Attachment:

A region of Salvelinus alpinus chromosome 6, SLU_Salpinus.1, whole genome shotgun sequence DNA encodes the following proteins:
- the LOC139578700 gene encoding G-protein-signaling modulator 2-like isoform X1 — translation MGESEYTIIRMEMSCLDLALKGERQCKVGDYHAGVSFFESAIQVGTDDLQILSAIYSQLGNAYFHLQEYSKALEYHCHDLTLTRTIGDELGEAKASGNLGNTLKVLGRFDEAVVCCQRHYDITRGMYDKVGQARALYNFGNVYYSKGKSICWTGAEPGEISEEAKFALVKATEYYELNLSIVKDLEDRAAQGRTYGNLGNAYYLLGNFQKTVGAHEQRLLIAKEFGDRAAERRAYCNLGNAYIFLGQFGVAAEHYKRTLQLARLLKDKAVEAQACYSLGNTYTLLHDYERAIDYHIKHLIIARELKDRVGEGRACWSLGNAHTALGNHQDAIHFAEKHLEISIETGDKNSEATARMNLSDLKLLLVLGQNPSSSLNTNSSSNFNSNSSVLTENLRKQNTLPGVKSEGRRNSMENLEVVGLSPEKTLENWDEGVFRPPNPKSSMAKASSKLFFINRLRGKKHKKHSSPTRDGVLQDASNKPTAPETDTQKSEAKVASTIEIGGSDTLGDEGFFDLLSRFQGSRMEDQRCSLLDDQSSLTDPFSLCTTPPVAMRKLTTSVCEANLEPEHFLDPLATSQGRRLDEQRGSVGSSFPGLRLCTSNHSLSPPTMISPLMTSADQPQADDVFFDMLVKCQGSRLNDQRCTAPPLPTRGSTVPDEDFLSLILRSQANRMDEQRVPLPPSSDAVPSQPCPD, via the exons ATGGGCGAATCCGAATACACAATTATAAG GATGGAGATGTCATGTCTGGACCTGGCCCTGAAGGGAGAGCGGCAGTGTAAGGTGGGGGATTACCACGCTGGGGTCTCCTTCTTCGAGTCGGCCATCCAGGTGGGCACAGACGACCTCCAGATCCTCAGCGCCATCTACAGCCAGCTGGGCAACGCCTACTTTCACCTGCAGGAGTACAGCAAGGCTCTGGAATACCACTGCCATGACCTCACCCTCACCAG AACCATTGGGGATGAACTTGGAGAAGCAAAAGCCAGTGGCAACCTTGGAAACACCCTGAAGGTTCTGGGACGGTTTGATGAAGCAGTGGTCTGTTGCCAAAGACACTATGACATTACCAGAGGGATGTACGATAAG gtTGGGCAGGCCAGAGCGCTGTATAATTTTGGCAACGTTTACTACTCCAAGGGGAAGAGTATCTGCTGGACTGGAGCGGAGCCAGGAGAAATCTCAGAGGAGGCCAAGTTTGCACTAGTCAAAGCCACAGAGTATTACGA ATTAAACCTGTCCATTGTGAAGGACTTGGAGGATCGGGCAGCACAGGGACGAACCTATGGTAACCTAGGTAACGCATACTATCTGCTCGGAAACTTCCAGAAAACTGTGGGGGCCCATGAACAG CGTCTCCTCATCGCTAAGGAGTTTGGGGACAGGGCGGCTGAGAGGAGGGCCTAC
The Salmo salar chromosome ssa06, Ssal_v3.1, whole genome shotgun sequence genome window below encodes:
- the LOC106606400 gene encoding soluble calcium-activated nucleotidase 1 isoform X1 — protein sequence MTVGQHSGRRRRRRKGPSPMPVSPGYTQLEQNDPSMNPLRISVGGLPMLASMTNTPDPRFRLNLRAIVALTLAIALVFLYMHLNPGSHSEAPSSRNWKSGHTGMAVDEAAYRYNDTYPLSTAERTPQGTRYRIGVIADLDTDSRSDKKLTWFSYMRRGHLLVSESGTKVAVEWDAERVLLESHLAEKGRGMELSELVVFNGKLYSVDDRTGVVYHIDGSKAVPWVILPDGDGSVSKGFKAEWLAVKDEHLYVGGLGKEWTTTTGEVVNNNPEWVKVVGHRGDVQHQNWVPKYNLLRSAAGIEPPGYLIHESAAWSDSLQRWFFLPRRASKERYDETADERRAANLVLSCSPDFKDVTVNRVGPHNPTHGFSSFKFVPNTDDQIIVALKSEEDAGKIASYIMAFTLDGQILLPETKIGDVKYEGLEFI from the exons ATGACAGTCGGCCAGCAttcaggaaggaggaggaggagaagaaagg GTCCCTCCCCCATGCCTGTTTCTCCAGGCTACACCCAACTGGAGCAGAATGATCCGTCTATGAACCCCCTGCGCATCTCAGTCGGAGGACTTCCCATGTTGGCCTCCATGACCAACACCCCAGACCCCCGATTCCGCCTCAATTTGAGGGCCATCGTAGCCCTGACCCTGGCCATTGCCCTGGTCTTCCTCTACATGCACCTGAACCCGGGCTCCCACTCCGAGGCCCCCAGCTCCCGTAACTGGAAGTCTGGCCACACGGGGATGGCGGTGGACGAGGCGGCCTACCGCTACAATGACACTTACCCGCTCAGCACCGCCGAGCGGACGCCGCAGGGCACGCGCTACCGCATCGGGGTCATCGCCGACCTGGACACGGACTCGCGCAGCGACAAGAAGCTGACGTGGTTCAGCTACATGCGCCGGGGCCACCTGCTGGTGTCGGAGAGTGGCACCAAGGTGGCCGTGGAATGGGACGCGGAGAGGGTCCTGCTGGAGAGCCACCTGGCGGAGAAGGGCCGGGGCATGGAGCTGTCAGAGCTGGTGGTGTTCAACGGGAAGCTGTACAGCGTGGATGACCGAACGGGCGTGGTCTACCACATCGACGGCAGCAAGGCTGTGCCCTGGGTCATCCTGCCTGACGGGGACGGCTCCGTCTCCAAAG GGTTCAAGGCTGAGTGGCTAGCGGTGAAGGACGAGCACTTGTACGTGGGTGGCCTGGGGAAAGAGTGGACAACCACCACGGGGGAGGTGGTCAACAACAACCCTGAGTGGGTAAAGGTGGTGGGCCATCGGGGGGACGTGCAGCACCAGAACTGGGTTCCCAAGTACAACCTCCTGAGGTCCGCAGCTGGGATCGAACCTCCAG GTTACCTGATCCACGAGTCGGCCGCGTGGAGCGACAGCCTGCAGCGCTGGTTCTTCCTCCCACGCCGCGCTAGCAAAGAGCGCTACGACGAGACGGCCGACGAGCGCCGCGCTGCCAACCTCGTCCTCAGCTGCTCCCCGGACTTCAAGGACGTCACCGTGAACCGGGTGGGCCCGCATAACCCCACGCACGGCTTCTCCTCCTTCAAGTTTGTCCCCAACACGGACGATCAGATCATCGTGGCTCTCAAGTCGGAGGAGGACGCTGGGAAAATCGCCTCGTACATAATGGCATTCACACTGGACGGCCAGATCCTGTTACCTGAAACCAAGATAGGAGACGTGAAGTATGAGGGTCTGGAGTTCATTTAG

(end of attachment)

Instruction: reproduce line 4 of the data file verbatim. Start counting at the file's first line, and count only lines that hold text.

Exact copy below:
- the LOC106606400 gene encoding soluble calcium-activated nucleotidase 1 isoform X1 — protein sequence MTVGQHSGRRRRRRKGPSPMPVSPGYTQLEQNDPSMNPLRISVGGLPMLASMTNTPDPRFRLNLRAIVALTLAIALVFLYMHLNPGSHSEAPSSRNWKSGHTGMAVDEAAYRYNDTYPLSTAERTPQGTRYRIGVIADLDTDSRSDKKLTWFSYMRRGHLLVSESGTKVAVEWDAERVLLESHLAEKGRGMELSELVVFNGKLYSVDDRTGVVYHIDGSKAVPWVILPDGDGSVSKGFKAEWLAVKDEHLYVGGLGKEWTTTTGEVVNNNPEWVKVVGHRGDVQHQNWVPKYNLLRSAAGIEPPGYLIHESAAWSDSLQRWFFLPRRASKERYDETADERRAANLVLSCSPDFKDVTVNRVGPHNPTHGFSSFKFVPNTDDQIIVALKSEEDAGKIASYIMAFTLDGQILLPETKIGDVKYEGLEFI from the exons ATGACAGTCGGCCAGCAttcaggaaggaggaggaggagaagaaagg GTCCCTCCCCCATGCCTGTTTCTCCAGGCTACACCCAACTGGAGCAGAATGATCCGTCTATGAACCCCCTGCGCATCTCAGTCGGAGGACTTCCCATGTTGGCCTCCATGACCAACACCCCAGACCCCCGATTCCGCCTCAATTTGAGGGCCATCGTAGCCCTGACCCTGGCCATTGCCCTGGTCTTCCTCTACATGCACCTGAACCCGGGCTCCCACTCCGAGGCCCCCAGCTCCCGTAACTGGAAGTCTGGCCACACGGGGATGGCGGTGGACGAGGCGGCCTACCGCTACAATGACACTTACCCGCTCAGCACCGCCGAGCGGACGCCGCAGGGCACGCGCTACCGCATCGGGGTCATCGCCGACCTGGACACGGACTCGCGCAGCGACAAGAAGCTGACGTGGTTCAGCTACATGCGCCGGGGCCACCTGCTGGTGTCGGAGAGTGGCACCAAGGTGGCCGTGGAATGGGACGCGGAGAGGGTCCTGCTGGAGAGCCACCTGGCGGAGAAGGGCCGGGGCATGGAGCTGTCAGAGCTGGTGGTGTTCAACGGGAAGCTGTACAGCGTGGATGACCGAACGGGCGTGGTCTACCACATCGACGGCAGCAAGGCTGTGCCCTGGGTCATCCTGCCTGACGGGGACGGCTCCGTCTCCAAAG GGTTCAAGGCTGAGTGGCTAGCGGTGAAGGACGAGCACTTGTACGTGGGTGGCCTGGGGAAAGAGTGGACAACCACCACGGGGGAGGTGGTCAACAACAACCCTGAGTGGGTAAAGGTGGTGGGCCATCGGGGGGACGTGCAGCACCAGAACTGGGTTCCCAAGTACAACCTCCTGAGGTCCGCAGCTGGGATCGAACCTCCAG GTTACCTGATCCACGAGTCGGCCGCGTGGAGCGACAGCCTGCAGCGCTGGTTCTTCCTCCCACGCCGCGCTAGCAAAGAGCGCTACGACGAGACGGCCGACGAGCGCCGCGCTGCCAACCTCGTCCTCAGCTGCTCCCCGGACTTCAAGGACGTCACCGTGAACCGGGTGGGCCCGCATAACCCCACGCACGGCTTCTCCTCCTTCAAGTTTGTCCCCAACACGGACGATCAGATCATCGTGGCTCTCAAGTCGGAGGAGGACGCTGGGAAAATCGCCTCGTACATAATGGCATTCACACTGGACGGCCAGATCCTGTTACCTGAAACCAAGATAGGAGACGTGAAGTATGAGGGTCTGGAGTTCATTTAG